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If you are dealing with only a few (definite) cities, you could use the Substitute function, as in:
Trim ( Substitute ( City ; [ "Denver Co" ; "Denver" ] ; [ "Denver, Co" ; "Denver" ] ; [ "Denver, Colo" ; "Denver" ] ; [ "Denver, Colorado" ; "Denver" ] ; [ "DNVR" ; "Denver" ] ; etc.,
If you have many cities, but know what they are, you could put them in a separate table, each with a unique ID. Then in your main database, you would have the CITY ID selected from a value list and the corresponding City would appear. Adding new cities would be far easier using the separate table as opposed to having to adjust the Substitute function many times.
Thanks for the approach. You captured the essence of the variations of city inputs appropriatly. I have actually done as you suggested and manually I can make this work. Unfortunately I get between 500 to almost 1,000 schedules downloaded a day and want to automate.
What I want to do is receive the schedule. Accept the destination cites as provided but relate them to a standard city name as I import the schedules. I do have a table with standard cities with unique ID. I also have a table for input. I have tried variation of join tables but have failed in having them work as I import.
The simplified tables are
Table for import
Table for Standard City
I think I need an additional table to connect the variations of cities from the import table to the standard table and use it as a lookup table. This next steps eludes me.
Thanks again for your help,
Since you are dealing with trucking companies, any chance they use (or could provide) longititude/latitude coordinates in the data they provide? There are many such databases available on the web (some include zip codes) that show cities and states from around the world. If you could get your imports to have the coordinates, then you could use a lookup to get the cities based on the longitutes, latitudes, or zip codes you receive.
What if you had a Table called CityVar. In that table you would have, along with a unique id, two fields; City and CityVar. You would create a record for each variation conceivable of each city you work in, and on each record you would also have the correct city name.
Then you would create a script trigger in the Trucks table, (where ever you enter the data where the truck is located ) so that when you enter the variation, the correct city name would poplulate the city field. I'm attaching a screen shot.
The answer is I am sure I could. However it complicates more than helps. I don't need to know the exact location but a general. In reality its a design problem similar to a thesaurus. Where you want to find a word with a similar meaning. In my case I want to find one word which may have many different spellings. The end goal is to find out the frequency a truck visit a city.
My question is to ask if there's any repeatability of the city spelling within each data source.
If there is, then make use of that source information as a way of maximising the number of matches.
There is repeatability with each source. However occasionally I get a new variant which may be a common misspelling or a contraction of the cities name which is fairly unique. Think of Minneapolis, MN and think how somone could shorten the name. What I need to do is build a table that will be populated with all of the different found spellings as I run into them and still be able to corelate to the standard city.
I believe I can create the matching tables for the variants. What I'm struggling with is how connect these tables to get the right result of a standard city, Minneapolis, Mn, if I get Minn. MN or Minn, MN or Minn or...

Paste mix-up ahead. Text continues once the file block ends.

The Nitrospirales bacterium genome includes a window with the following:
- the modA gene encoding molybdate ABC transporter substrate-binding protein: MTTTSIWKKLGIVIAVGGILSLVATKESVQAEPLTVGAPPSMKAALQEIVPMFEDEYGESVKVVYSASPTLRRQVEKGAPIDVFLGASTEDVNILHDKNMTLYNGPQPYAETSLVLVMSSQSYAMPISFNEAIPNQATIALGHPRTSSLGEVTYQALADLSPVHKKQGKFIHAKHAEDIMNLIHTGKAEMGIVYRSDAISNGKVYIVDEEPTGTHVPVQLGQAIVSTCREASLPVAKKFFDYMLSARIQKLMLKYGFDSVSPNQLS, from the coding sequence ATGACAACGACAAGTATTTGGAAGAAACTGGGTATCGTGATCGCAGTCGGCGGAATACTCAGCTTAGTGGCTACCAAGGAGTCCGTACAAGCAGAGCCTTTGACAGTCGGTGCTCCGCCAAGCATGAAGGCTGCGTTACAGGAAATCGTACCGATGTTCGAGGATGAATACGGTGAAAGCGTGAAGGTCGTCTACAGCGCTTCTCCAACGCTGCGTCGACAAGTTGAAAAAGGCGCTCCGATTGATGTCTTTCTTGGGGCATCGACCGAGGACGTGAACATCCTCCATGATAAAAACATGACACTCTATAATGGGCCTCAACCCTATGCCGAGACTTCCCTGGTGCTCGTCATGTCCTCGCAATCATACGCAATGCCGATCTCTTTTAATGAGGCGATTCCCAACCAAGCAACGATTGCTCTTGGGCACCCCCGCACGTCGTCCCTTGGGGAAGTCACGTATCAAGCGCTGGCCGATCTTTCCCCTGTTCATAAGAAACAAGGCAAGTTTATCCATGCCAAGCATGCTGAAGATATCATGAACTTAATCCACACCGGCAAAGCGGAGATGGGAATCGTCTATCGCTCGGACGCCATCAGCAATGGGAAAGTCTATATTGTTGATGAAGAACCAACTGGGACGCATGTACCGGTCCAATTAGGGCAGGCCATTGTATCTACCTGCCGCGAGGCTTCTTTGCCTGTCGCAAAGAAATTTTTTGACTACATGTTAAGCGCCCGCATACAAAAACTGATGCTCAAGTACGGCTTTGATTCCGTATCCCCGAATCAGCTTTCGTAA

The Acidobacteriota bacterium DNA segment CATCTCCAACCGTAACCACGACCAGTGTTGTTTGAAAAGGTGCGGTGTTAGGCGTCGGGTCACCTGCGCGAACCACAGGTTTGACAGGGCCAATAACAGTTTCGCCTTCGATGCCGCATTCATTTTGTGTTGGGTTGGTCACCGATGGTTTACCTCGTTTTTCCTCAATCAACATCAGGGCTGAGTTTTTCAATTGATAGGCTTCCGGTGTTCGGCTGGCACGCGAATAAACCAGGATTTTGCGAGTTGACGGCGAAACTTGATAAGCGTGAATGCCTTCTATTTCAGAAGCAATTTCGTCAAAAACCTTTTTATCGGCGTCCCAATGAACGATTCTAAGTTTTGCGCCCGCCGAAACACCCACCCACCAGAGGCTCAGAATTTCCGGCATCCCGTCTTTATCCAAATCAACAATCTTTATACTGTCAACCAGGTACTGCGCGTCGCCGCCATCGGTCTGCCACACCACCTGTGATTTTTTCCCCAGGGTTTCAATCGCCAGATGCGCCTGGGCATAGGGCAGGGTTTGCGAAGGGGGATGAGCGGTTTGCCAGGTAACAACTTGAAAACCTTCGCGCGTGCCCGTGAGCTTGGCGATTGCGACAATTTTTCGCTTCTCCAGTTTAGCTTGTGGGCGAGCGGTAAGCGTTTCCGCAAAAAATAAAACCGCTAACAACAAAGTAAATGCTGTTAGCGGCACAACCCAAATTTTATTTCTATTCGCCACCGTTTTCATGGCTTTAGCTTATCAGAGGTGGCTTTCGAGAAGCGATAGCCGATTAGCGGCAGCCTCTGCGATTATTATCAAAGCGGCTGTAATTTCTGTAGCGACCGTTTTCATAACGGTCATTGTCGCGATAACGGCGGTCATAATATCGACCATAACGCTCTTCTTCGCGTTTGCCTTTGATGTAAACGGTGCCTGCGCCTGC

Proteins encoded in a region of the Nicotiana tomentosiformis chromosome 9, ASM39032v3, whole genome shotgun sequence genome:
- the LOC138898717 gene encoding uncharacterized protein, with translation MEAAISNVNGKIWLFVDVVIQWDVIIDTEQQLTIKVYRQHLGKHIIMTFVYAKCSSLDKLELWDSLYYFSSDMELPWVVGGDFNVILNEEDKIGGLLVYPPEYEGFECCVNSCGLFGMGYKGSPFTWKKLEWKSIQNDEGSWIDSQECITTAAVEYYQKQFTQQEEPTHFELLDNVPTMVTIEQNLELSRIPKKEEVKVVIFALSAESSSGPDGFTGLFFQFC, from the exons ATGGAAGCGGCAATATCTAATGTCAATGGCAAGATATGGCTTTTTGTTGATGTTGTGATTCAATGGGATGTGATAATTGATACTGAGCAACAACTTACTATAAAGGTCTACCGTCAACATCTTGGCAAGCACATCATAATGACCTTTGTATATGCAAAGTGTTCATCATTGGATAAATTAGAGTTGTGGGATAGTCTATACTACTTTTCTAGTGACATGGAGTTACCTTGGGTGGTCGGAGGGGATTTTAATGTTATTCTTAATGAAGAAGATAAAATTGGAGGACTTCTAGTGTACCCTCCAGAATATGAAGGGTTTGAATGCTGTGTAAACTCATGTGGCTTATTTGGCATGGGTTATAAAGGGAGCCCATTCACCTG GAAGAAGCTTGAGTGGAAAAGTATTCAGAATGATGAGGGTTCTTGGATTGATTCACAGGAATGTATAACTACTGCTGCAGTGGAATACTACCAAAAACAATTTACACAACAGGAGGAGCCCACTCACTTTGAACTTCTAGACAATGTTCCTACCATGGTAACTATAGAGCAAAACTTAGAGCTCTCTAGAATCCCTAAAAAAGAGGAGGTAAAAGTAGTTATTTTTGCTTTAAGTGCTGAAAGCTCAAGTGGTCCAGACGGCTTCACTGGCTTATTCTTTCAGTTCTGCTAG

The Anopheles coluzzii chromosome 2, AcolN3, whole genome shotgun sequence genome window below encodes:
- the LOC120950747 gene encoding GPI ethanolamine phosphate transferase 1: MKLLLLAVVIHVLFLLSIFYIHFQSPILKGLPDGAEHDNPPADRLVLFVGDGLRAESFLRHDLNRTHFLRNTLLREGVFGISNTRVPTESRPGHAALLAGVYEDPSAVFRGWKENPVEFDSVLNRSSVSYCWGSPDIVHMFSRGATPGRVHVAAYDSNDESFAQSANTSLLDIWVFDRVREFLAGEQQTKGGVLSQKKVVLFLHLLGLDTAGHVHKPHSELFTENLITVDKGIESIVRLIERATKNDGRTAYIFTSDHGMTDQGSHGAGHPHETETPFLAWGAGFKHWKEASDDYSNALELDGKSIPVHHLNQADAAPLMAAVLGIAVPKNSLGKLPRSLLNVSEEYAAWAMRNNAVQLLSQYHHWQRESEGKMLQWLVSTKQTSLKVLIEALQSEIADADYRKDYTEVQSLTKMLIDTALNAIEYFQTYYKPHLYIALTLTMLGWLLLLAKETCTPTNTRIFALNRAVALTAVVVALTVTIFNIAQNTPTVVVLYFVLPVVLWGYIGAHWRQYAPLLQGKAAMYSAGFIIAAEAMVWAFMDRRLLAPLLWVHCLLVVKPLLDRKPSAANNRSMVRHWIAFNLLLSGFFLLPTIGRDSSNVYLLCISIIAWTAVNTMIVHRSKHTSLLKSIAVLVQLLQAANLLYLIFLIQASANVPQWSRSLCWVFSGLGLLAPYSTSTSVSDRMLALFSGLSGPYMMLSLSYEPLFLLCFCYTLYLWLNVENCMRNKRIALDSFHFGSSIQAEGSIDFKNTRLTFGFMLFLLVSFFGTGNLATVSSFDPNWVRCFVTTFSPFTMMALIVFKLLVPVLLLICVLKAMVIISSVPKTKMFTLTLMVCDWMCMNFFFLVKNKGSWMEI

Unless you can receive more definite info, such as zip codes (which will allow lookups), you are describing a labor-intensive situation which forces corrections/adjustments after the information is received. You are always playing "catch up." There is no way to anticipate in advance all the variations of spellings and misspellings human beings can give to a city. Having grown up in Cincinnati, I am very family with Cinncinati, Cincinatti, Cincy, Cinti, Cinci, Cin, etc.
In these instances I set up a multi-predicate key field, carriage return separated...
St. Louis <CR>
The relationship will work with any match on any line in the key field.
FileMaker handles this type of key field well.
It is labor intensive at first. Less so overtime. If I could get zipcodes all the time that would be great.
If it isn't trucks with a location it is still a problem I need to solve. It is like a spell checker. How do you find the correct word from a misspelling. The problem is I'm really stuck having to use City as a metaphor for my solution.
I assume a multi-predicate key field is the same as multi Key field. I had not thought of that. I'll look into it as it sounds promissing. Thanks
Since there is some repeatability within each soucre, I think you should try to incorporate the source ID into your multipredicate key, either by way of some filtering once you've imported each set of data, or as a compound word eg Source & "_" & City.
That should help to reduce the manual process somewhat.
Perhaps you could tackle your problem in steps. If you set up a "Soundex" value from the city, (http://www.briandunning.com/cf/265), so that similarly spelled city names would have the same value. I'm not sure that will help too much with your application, but it is something I do to take care of names spelled differently.
I've been looking at your solution as a possible way out of my problems. I do have a few questions
1. I don't understand the purpose of the set field script. Is it a trigger or how is it invoked?
2. In the table links the relationship is a many to many and I understand that. Do you actually use the UUID fields and UUID city fields in the solution?